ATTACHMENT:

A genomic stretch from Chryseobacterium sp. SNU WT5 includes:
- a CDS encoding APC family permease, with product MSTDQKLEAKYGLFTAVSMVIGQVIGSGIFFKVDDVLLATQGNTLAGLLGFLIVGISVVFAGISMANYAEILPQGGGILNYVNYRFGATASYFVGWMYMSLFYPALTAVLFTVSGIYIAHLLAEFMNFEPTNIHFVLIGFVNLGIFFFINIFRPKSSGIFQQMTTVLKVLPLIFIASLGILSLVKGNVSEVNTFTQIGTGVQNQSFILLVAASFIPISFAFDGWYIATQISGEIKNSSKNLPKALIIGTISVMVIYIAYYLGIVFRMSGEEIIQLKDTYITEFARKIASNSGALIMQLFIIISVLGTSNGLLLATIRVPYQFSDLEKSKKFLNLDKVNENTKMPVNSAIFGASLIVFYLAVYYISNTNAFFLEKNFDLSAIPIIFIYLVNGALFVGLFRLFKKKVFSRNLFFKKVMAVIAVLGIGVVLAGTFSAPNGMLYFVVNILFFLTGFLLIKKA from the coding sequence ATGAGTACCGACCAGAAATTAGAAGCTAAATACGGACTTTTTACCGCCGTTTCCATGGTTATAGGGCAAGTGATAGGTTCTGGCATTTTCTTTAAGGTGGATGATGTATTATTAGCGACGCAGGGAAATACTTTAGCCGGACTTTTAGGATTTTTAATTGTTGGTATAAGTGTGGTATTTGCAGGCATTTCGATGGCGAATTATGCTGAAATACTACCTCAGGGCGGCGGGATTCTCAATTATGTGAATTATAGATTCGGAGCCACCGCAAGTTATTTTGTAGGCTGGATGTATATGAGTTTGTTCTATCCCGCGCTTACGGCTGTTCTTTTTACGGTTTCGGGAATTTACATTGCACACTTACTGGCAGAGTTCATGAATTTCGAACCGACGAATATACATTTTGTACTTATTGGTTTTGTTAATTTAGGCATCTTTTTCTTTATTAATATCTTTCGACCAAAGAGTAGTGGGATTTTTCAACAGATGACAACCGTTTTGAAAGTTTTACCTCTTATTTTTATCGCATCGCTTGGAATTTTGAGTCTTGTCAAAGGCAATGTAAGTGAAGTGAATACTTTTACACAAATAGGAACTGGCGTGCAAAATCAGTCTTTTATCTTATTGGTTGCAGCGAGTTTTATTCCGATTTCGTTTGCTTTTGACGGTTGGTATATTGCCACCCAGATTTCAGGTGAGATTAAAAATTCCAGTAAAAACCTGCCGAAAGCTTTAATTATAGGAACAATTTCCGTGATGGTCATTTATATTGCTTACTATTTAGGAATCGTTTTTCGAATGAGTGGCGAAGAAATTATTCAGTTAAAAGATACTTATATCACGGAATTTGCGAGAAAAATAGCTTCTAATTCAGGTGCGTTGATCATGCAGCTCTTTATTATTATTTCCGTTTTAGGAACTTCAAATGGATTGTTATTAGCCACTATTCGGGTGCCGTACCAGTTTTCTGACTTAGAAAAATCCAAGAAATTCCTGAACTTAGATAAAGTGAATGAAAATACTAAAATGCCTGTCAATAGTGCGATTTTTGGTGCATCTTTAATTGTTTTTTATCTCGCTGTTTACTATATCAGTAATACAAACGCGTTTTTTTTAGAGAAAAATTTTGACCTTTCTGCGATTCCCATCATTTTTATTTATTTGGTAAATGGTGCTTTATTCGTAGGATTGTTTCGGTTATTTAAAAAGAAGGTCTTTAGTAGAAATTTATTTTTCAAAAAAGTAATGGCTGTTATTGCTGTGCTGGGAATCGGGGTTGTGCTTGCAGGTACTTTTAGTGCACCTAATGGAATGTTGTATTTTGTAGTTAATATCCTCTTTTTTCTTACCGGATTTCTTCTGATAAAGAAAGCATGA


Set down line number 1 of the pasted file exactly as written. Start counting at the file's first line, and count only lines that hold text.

A genomic stretch from Chryseobacterium sp. SNU WT5 includes: